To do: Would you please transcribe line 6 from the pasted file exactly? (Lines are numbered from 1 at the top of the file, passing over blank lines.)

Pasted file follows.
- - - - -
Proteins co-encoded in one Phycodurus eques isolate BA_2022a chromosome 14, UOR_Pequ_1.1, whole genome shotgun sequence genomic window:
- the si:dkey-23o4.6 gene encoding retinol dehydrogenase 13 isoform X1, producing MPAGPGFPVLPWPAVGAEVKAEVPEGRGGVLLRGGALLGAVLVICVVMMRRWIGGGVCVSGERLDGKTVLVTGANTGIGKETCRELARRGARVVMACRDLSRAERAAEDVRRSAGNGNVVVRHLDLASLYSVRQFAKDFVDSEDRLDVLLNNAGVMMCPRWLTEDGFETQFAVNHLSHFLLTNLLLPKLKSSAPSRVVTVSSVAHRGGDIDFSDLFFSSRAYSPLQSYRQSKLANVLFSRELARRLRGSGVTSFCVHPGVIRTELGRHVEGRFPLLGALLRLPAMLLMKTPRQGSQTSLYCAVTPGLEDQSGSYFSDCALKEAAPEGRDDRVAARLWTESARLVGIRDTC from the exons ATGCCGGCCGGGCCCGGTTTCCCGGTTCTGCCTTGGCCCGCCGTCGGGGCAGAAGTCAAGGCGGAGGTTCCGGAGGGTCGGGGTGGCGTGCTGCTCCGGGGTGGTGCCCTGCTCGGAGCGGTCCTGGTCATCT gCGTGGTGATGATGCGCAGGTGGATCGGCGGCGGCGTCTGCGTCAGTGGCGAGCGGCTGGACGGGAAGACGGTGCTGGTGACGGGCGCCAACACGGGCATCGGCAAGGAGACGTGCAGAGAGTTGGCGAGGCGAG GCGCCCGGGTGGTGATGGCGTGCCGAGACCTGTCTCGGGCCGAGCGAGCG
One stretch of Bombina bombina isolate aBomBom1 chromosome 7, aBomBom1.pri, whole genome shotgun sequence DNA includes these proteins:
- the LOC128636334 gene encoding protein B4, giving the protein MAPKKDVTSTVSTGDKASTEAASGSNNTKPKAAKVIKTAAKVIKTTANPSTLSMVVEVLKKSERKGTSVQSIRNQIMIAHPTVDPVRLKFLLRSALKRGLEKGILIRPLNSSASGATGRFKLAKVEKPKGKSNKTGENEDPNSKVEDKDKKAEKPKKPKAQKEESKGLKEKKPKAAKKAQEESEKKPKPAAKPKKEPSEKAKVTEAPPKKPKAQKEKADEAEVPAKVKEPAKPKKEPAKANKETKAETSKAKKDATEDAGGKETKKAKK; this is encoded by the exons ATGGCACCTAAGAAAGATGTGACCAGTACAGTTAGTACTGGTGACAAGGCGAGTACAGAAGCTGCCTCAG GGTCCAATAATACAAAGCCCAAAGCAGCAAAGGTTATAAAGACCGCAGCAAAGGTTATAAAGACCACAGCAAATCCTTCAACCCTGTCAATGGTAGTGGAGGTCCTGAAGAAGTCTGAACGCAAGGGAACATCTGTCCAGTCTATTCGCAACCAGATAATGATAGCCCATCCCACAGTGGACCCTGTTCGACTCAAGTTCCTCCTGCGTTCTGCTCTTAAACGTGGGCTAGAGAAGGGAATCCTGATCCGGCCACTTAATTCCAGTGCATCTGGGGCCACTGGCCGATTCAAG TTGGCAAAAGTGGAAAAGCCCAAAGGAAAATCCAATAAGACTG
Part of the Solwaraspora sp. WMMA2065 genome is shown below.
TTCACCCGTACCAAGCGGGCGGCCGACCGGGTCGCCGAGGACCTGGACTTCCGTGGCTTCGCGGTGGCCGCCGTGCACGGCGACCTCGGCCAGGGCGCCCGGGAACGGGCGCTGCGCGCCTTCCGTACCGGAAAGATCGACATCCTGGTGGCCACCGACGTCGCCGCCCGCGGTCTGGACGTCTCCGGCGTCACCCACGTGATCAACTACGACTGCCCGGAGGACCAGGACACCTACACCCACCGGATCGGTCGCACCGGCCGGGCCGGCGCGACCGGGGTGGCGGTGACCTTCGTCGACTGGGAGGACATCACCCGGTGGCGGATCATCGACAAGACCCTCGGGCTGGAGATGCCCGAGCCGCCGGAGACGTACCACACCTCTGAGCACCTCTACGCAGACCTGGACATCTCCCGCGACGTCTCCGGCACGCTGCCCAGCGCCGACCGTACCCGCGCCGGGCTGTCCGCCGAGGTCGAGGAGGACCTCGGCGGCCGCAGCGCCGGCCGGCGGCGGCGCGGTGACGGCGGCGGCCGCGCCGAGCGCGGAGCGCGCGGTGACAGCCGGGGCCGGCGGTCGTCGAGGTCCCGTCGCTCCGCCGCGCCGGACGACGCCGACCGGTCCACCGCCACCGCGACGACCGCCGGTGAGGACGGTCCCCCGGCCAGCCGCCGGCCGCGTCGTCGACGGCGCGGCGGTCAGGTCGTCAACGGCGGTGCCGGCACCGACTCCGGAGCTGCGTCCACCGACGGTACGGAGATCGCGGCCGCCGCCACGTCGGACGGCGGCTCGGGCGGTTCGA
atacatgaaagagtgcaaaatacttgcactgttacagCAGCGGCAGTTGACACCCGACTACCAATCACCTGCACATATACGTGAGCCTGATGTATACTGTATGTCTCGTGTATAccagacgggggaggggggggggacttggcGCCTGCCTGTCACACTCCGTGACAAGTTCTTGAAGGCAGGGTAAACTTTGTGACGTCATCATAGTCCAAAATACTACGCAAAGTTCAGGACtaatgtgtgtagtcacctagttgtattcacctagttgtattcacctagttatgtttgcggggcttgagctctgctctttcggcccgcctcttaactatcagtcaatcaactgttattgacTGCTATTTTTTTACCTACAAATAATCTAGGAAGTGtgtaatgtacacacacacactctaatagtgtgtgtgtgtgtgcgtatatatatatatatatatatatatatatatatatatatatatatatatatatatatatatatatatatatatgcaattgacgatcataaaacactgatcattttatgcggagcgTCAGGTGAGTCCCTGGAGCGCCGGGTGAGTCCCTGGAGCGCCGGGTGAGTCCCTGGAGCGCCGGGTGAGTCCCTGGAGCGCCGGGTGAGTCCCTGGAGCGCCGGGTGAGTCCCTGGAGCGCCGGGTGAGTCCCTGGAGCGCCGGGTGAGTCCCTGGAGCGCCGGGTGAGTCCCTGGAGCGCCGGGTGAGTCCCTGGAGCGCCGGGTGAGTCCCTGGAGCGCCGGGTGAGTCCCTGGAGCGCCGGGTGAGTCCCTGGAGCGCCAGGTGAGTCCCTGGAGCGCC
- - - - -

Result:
TTCACCCGTACCAAGCGGGCGGCCGACCGGGTCGCCGAGGACCTGGACTTCCGTGGCTTCGCGGTGGCCGCCGTGCACGGCGACCTCGGCCAGGGCGCCCGGGAACGGGCGCTGCGCGCCTTCCGTACCGGAAAGATCGACATCCTGGTGGCCACCGACGTCGCCGCCCGCGGTCTGGACGTCTCCGGCGTCACCCACGTGATCAACTACGACTGCCCGGAGGACCAGGACACCTACACCCACCGGATCGGTCGCACCGGCCGGGCCGGCGCGACCGGGGTGGCGGTGACCTTCGTCGACTGGGAGGACATCACCCGGTGGCGGATCATCGACAAGACCCTCGGGCTGGAGATGCCCGAGCCGCCGGAGACGTACCACACCTCTGAGCACCTCTACGCAGACCTGGACATCTCCCGCGACGTCTCCGGCACGCTGCCCAGCGCCGACCGTACCCGCGCCGGGCTGTCCGCCGAGGTCGAGGAGGACCTCGGCGGCCGCAGCGCCGGCCGGCGGCGGCGCGGTGACGGCGGCGGCCGCGCCGAGCGCGGAGCGCGCGGTGACAGCCGGGGCCGGCGGTCGTCGAGGTCCCGTCGCTCCGCCGCGCCGGACGACGCCGACCGGTCCACCGCCACCGCGACGACCGCCGGTGAGGACGGTCCCCCGGCCAGCCGCCGGCCGCGTCGTCGACGGCGCGGCGGTCAGGTCGTCAACGGCGGTGCCGGCACCGACTCCGGAGCTGCGTCCACCGACGGTACGGAGATCGCGGCCGCCGCCACGTCGGACGGCGGCTCGGGCGGTTCGA